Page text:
The prayer meetings were "cult-like", the employees have claimed in their lawsuit. (Representative Photo)
Two former employees of a company in the United States have have filed a federal lawsuit claiming they were fired for not taking part in daily prayer meetings, NBC News said in a report. John McGaha and Mackenzie Saunders called the prayer meetings "cult-like", the outlet further said.
According to their complaint, the proprietor of Aurora Pro Services "established a hostile work environment, based on religion," and publicly threatened to terminate staff members who didn't attend the prayer sessions.
The home repair company is based in Greensboro, North Carolina. The two former employees said that it started forcing the staff to attend daily Christian prayer services from June 2020, according to Newsweek.
The prayer gatherings, led by the company's owner, lasted nearly an hour and included "Bible readings, Christian devotionals, and solicitation of prayer requests from employees," according to Saunders' complaint, Newsweek further said. The employees were asked to stand in a circle while the prayer meeting continued.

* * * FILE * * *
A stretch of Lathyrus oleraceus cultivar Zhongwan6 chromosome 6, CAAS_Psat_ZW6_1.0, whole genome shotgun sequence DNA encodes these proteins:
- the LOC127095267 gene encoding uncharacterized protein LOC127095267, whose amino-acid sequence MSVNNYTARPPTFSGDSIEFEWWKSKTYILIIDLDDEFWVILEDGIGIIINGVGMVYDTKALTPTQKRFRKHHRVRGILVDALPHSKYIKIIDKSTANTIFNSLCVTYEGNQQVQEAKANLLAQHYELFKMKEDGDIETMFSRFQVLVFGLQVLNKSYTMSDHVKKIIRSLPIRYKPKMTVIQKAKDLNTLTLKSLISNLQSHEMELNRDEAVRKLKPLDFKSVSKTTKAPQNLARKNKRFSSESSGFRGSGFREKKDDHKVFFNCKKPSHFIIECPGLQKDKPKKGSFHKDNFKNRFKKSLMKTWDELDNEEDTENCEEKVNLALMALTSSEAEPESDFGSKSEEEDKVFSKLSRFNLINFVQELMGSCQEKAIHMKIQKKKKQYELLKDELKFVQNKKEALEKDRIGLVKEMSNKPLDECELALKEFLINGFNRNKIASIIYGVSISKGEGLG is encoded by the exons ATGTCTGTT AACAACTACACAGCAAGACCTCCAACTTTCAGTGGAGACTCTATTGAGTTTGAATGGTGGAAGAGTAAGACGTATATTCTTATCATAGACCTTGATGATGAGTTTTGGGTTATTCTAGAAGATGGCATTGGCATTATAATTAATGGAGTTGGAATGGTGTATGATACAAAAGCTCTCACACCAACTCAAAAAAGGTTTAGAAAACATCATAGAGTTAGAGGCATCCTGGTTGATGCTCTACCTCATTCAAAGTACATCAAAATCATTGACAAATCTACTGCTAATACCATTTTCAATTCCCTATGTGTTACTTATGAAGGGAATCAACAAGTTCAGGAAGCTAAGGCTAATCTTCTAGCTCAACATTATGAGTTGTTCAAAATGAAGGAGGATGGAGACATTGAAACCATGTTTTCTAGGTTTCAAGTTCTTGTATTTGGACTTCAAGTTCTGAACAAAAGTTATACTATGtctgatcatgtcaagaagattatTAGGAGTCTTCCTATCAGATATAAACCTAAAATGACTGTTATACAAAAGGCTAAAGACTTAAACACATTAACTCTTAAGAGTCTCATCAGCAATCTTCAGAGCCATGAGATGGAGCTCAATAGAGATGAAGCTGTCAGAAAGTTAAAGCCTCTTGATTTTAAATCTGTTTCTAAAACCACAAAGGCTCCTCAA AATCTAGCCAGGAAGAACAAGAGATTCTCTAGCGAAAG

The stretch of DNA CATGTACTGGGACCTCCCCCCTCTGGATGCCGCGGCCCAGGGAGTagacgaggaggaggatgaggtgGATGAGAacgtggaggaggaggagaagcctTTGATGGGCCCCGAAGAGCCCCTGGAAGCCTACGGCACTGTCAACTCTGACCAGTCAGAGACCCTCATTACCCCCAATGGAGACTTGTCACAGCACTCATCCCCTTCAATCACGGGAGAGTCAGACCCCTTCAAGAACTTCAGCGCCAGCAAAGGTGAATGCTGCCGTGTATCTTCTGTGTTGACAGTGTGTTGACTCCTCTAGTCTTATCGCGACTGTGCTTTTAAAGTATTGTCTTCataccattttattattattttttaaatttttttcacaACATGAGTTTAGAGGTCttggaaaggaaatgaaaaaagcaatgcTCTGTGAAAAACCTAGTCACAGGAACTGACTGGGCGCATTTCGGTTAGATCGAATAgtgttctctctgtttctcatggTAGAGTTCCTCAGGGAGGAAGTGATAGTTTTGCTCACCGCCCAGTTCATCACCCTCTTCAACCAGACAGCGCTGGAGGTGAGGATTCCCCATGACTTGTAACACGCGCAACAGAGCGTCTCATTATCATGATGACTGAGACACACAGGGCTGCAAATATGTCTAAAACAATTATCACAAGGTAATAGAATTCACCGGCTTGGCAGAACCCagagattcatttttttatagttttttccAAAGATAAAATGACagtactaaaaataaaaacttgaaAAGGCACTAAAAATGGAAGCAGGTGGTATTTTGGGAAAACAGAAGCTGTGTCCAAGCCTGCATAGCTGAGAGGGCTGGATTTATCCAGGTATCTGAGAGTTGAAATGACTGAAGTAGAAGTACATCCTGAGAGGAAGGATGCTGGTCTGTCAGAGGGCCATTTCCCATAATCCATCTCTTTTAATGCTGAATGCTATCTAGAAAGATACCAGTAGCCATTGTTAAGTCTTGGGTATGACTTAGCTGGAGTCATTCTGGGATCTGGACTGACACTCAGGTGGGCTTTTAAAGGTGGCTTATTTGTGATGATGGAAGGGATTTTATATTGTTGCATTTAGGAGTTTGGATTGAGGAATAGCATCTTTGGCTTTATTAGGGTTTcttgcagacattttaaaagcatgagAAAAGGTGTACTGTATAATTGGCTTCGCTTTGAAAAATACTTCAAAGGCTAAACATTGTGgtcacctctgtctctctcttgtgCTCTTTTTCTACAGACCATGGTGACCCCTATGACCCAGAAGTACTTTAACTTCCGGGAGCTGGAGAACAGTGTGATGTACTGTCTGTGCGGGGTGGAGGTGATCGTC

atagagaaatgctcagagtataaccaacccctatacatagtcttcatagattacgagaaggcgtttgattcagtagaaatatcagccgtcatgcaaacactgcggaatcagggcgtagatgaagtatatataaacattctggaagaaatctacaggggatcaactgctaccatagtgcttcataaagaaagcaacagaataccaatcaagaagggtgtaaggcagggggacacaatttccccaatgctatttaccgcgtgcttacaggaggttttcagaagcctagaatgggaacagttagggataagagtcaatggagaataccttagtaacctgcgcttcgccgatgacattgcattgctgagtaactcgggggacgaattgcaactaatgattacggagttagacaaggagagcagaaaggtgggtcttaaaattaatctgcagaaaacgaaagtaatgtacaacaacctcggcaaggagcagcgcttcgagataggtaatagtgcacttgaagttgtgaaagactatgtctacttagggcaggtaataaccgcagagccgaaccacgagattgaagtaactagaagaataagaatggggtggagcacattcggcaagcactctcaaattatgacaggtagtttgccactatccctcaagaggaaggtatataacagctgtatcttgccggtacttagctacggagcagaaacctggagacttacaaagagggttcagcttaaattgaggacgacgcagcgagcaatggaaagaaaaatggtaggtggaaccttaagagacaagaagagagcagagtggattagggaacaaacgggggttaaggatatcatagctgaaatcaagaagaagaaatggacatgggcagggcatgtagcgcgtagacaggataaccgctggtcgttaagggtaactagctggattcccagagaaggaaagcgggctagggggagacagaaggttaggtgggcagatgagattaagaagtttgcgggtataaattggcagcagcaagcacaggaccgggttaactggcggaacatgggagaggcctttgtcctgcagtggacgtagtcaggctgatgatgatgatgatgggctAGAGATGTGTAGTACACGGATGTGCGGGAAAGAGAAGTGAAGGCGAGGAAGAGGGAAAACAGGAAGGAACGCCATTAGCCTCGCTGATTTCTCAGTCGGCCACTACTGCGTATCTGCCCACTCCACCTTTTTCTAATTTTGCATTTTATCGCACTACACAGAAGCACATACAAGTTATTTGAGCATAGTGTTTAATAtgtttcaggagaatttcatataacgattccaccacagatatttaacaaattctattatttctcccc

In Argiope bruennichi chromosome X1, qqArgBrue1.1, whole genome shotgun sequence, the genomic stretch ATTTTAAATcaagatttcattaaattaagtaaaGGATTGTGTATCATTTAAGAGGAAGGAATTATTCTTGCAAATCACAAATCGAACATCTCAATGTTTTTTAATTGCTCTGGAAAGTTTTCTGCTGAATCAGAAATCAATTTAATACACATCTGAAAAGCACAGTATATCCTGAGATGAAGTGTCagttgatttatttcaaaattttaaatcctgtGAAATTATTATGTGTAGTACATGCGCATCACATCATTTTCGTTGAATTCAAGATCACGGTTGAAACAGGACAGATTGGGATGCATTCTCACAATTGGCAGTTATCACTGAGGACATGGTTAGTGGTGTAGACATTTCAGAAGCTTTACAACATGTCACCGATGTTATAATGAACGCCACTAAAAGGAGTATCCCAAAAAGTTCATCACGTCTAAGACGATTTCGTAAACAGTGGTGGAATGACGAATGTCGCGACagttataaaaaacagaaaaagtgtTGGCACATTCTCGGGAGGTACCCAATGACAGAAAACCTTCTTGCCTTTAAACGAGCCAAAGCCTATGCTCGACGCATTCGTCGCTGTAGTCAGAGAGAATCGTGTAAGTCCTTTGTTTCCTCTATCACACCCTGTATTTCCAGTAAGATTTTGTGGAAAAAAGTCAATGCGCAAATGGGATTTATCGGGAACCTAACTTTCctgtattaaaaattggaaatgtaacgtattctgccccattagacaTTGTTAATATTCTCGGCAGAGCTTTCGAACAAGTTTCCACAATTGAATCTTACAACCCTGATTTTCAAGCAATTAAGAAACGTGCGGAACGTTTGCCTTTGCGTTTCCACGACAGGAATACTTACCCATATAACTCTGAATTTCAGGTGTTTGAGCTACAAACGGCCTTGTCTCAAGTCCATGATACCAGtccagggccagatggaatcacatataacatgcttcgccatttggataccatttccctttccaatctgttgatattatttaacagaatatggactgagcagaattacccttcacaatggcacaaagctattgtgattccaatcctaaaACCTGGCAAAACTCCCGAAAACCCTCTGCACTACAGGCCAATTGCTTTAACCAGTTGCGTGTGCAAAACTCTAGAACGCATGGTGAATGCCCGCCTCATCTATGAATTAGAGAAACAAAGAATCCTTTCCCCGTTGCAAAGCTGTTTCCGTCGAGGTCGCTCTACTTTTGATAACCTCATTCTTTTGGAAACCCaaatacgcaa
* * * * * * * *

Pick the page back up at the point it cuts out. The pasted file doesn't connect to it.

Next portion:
"After the proprietor mandated that everyone repeat the Catholic translation of the Lord's Prayer in unison, Ms. Saunders started to feel as though the meetings had taken on a 'cult-like' atmosphere," the complaint further said.
Though the name of the company's owner has not been mentioned in the company, public records and LinkedIn identified him as 40-year-old Oscar D Lopez.
In the complaint, McGaha identified himself as atheist and Saunders said she was agnostic. Both of them said they had requested the owner to be excused from attending the daily prayer meetings, but it was denied. Saunders further claimed that she was fired for refusing to attend those meetings.
The lawsuit was filed on the same day when the US Supreme Court ruled that a high school football coach who knelt and prayed on the field was protected by the Constitution.